Wild Boys will be publicly available in July, and it’s a strange thing to imagine other people reading such a personal story. I’m trying to stay calm and focused – remembering why I wrote the book, and not letting the pre-publication rollercoaster of emotions knock me over. I’m ready for whatever’s coming my way … and, besides, riding a rollercoaster is exciting and fun!

Photo on 30-05-2015 at 12.19 pm

 

Well, I’m out of the editing wilderness at long last, and lots has happened since I last wrote. First pages are done and dusted, second and third pages have been checked by the team at UQP, my memoir has a new title – Wild Boys: A Parent’s Story of Tough Love, and the book is now at the printers. Hooray! A friend came over the other day with a couple of fancy beers; we sat by the table – with a candle, a platter of food, and some wildflowers in a jam jar – and celebrated the end of this stage of the process.

Wild Boys_first pages

Receiving the typeset pages in the mail was very exciting. For nearly two weeks, I read and re-read the pages until the words were a blur – adding things, rubbing them out, adding things again, making sure everything was right – and then I sent the pages back to UQP. Since then, it’s been hard to settle. My editor says the time between finishing work on a book and waiting until it actually comes out can be a bit weird for an author. I’m finding that to be true, so I’ve decided to use the next two months to get healthy. In an effort to restore a normal sleep pattern (after all those early mornings / late nights of editing!), I’ve given caffeine the flick. I’m slowing my mind, sleeping more, and, like a bear waking up after a long winter, I’m noticing a few changes in my world. My back fence is falling down, the house needs painting, and my garden has turned into a jungle. I think I need to find a friend with a chainsaw … but, first, I must take some time to recover.

So, instead of frantically trying to get the house in order, I’ve been playing guitar, writing songs, catching up with friends, and watching movies with my ten-year-old son. I’m still dreaming about the caravan I wrote about in my last blog post. I even wrote a song – ‘Caravan Dreaming’ – where the chorus is: To me it looks like freedom / a life of simple ease / hear the sea outside my door/ saltwater’s on the breeze. I’ve been writing songs for about a year now. I like how the music and lyrics come to me unexpectedly – while I’m out walking, or cooking dinner, or hanging the washing. I have to listen closely and ‘catch’ each song before it disappears. As for the caravan, my 19-year-old son has taken it to a permaculture farm in northern NSW, a bush wilderness with pigs and chickens and geese. I’m heading up that way soon for a visit – to meet his friends, to swim in the river, to sit around the fire pit and share meals, and to collect wildflowers to put in jam jars.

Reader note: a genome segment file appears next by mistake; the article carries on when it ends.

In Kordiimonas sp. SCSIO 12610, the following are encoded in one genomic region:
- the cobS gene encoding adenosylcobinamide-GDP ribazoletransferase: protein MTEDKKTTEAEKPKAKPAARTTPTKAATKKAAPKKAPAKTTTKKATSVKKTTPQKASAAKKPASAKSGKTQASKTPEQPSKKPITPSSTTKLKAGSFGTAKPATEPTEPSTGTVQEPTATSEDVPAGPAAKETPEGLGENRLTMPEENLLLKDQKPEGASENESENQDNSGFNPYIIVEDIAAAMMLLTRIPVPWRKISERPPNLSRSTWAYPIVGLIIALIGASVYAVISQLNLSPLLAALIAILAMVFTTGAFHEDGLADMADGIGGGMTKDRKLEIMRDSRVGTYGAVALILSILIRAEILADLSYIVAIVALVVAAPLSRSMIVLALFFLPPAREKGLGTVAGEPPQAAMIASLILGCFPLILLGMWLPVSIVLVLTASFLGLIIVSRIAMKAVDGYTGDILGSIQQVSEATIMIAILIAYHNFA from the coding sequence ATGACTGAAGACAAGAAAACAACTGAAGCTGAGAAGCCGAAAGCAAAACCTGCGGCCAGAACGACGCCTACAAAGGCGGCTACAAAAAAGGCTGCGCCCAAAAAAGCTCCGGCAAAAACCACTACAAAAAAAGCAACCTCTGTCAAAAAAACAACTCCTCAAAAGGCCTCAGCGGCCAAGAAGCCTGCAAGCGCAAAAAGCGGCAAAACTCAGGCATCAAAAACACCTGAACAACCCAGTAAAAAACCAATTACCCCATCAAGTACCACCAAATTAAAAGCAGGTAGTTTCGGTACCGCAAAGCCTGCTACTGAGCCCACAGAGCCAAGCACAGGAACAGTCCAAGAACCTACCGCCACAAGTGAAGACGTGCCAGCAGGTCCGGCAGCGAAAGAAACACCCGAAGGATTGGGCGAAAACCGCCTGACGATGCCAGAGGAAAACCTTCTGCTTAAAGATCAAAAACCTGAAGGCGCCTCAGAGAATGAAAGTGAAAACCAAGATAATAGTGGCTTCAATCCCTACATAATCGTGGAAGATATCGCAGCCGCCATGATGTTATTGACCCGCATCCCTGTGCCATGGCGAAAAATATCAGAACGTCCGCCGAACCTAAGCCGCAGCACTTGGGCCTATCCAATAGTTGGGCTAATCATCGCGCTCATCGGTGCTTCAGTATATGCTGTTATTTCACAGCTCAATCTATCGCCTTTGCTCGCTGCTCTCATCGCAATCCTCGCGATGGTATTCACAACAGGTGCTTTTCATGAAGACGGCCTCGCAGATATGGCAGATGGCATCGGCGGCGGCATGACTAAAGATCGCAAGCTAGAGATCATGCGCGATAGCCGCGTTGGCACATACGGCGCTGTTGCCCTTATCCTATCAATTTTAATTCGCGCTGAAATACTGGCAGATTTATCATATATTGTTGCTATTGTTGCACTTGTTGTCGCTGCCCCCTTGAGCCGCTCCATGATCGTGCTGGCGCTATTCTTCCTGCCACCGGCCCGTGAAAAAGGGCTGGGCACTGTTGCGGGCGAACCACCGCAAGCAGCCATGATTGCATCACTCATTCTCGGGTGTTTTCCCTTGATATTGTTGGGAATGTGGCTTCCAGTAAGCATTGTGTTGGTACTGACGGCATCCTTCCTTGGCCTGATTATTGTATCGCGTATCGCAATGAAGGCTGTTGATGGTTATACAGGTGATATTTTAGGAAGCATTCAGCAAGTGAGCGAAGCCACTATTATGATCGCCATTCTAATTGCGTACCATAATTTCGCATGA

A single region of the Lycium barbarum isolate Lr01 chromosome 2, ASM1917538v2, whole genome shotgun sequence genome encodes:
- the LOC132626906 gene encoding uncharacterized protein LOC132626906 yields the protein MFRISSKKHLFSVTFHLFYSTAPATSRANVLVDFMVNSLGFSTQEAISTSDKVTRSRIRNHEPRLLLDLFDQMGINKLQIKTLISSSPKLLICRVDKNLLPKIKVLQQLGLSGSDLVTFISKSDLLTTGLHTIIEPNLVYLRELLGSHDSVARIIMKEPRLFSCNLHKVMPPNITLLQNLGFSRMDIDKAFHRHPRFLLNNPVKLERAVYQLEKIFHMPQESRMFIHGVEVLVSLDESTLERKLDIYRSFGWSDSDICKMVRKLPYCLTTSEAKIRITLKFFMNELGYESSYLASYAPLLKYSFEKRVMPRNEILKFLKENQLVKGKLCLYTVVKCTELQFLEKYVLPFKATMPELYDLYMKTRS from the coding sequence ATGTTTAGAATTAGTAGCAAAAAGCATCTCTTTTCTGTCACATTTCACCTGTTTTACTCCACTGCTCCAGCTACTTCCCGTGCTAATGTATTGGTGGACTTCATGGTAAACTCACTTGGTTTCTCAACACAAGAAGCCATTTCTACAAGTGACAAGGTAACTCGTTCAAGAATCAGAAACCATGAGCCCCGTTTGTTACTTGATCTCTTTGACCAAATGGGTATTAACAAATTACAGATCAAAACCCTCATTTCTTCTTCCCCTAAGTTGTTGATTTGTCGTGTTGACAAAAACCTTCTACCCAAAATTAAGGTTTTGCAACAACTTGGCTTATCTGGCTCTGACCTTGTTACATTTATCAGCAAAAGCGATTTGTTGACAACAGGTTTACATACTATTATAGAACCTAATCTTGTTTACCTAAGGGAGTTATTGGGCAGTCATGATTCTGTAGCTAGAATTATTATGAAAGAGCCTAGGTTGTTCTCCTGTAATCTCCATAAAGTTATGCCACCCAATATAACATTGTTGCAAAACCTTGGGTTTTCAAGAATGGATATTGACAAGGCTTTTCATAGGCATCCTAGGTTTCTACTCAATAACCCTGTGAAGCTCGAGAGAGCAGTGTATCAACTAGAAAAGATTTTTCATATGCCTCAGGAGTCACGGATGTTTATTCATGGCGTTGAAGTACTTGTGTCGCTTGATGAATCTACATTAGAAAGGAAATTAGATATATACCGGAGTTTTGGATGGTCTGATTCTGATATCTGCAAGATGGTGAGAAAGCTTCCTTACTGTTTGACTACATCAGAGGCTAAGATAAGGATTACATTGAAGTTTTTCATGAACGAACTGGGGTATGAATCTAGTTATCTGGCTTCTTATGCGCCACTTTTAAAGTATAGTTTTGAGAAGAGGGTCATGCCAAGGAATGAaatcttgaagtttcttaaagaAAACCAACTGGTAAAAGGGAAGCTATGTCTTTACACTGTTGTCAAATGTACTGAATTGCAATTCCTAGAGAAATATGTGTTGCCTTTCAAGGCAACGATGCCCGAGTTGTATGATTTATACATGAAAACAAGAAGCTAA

A goose I'd like to meet

A goose I’d like to meet

One day, when I’m out of this editing wilderness, a place I’ve been stuck in since Boxing Day, I’ll write a proper blog post again. First, I need to regain some energy. The last six weeks have been huge. I’ve learnt a lot about writing, life, truth and forgiveness. I’ve had some lonely times, and I’ve had a few weird anxiety attacks in the night. But I’ve also done a lot of good work. None of it has been easy, though. On my walk this afternoon, I noticed a family having relaxed Sunday drinks, and a woman was laughing – loudly and freely – like she didn’t have a care in the world. I was envious.

A few weeks ago, I bought an old caravan for my 19-year-old son’s birthday. Today it arrived in my front yard, where it is resting for a few days before my son heads off to the north coast. I sat in the caravan today and looked at the bamboo leaves outside the levered window and thought: I could live here. Such a simple home – and I only paid the equivalent of a week’s groceries for it. Why did I give this caravan to my son, I wondered. I want to go away in it myself … escape from endlessly editing my manuscript.

I’ll get through it, of course – and the UQP team have been absolutely wonderful – but there are big decisions to face when you are about to publish a book which is, among other things, a family memoir. Recently, when I was complaining to my online writing group about some of the problems I was encountering, one of the members said: ‘Helena, although I know it really sucks right now, I think the difficulties that are making you never want to write memoir again are also what will make the memoir excellent.’

I think she may be right, but oh my goodness … who’d be a writer, eh?

PS: I submitted my PhD on the 16th December!